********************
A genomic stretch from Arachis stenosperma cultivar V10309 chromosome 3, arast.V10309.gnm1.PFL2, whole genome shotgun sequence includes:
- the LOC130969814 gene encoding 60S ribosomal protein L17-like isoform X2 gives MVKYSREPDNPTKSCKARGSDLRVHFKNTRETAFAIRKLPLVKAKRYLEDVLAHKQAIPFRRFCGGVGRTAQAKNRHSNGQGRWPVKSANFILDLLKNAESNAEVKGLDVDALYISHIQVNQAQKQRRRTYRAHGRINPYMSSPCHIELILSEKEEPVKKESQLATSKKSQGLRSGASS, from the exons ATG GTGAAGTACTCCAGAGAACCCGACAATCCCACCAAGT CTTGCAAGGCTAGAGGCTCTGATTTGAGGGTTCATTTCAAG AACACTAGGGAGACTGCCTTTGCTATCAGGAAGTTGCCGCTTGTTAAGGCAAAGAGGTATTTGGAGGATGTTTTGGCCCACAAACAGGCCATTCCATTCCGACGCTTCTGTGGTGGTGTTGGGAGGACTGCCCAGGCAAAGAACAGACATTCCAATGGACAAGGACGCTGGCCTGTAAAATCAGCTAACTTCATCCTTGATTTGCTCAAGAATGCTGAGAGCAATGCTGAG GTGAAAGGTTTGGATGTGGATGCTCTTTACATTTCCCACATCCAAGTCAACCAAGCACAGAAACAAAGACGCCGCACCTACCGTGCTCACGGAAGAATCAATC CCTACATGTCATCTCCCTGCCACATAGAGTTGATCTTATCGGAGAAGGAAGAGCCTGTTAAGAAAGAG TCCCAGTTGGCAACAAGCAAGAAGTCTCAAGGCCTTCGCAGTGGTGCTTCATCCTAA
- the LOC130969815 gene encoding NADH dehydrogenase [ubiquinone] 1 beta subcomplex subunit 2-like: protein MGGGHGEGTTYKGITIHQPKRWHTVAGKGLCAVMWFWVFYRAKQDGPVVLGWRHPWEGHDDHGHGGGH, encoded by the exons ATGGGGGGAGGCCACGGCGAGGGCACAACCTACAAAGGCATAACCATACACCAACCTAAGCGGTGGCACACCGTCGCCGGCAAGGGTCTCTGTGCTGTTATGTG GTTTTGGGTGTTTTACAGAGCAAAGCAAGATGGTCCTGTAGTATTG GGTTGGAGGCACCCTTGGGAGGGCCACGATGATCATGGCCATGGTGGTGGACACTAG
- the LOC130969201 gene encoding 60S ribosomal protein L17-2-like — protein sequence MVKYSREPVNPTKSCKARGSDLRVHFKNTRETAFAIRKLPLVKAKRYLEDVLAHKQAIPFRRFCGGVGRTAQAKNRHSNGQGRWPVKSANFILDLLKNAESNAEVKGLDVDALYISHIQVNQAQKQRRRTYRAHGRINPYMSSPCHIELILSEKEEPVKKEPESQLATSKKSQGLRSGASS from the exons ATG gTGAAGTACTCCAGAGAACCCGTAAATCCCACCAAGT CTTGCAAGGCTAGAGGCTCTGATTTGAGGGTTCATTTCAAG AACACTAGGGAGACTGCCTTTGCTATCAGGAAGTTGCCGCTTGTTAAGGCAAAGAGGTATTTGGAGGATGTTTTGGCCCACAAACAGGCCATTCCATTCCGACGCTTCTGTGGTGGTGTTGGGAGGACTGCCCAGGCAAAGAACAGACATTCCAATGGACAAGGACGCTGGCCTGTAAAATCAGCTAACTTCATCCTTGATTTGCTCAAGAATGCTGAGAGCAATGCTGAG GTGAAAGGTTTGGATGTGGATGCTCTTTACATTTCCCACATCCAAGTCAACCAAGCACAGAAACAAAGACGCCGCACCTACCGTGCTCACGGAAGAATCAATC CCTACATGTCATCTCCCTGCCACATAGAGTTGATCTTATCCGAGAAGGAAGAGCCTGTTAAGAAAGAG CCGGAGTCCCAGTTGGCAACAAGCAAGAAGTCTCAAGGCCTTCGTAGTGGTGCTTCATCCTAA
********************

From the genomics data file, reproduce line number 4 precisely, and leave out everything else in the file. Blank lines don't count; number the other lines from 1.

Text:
- the LOC130969201 gene encoding 60S ribosomal protein L17-2-like — protein sequence MVKYSREPVNPTKSCKARGSDLRVHFKNTRETAFAIRKLPLVKAKRYLEDVLAHKQAIPFRRFCGGVGRTAQAKNRHSNGQGRWPVKSANFILDLLKNAESNAEVKGLDVDALYISHIQVNQAQKQRRRTYRAHGRINPYMSSPCHIELILSEKEEPVKKEPESQLATSKKSQGLRSGASS from the exons ATG gTGAAGTACTCCAGAGAACCCGTAAATCCCACCAAGT CTTGCAAGGCTAGAGGCTCTGATTTGAGGGTTCATTTCAAG AACACTAGGGAGACTGCCTTTGCTATCAGGAAGTTGCCGCTTGTTAAGGCAAAGAGGTATTTGGAGGATGTTTTGGCCCACAAACAGGCCATTCCATTCCGACGCTTCTGTGGTGGTGTTGGGAGGACTGCCCAGGCAAAGAACAGACATTCCAATGGACAAGGACGCTGGCCTGTAAAATCAGCTAACTTCATCCTTGATTTGCTCAAGAATGCTGAGAGCAATGCTGAG GTGAAAGGTTTGGATGTGGATGCTCTTTACATTTCCCACATCCAAGTCAACCAAGCACAGAAACAAAGACGCCGCACCTACCGTGCTCACGGAAGAATCAATC CCTACATGTCATCTCCCTGCCACATAGAGTTGATCTTATCCGAGAAGGAAGAGCCTGTTAAGAAAGAG CCGGAGTCCCAGTTGGCAACAAGCAAGAAGTCTCAAGGCCTTCGTAGTGGTGCTTCATCCTAA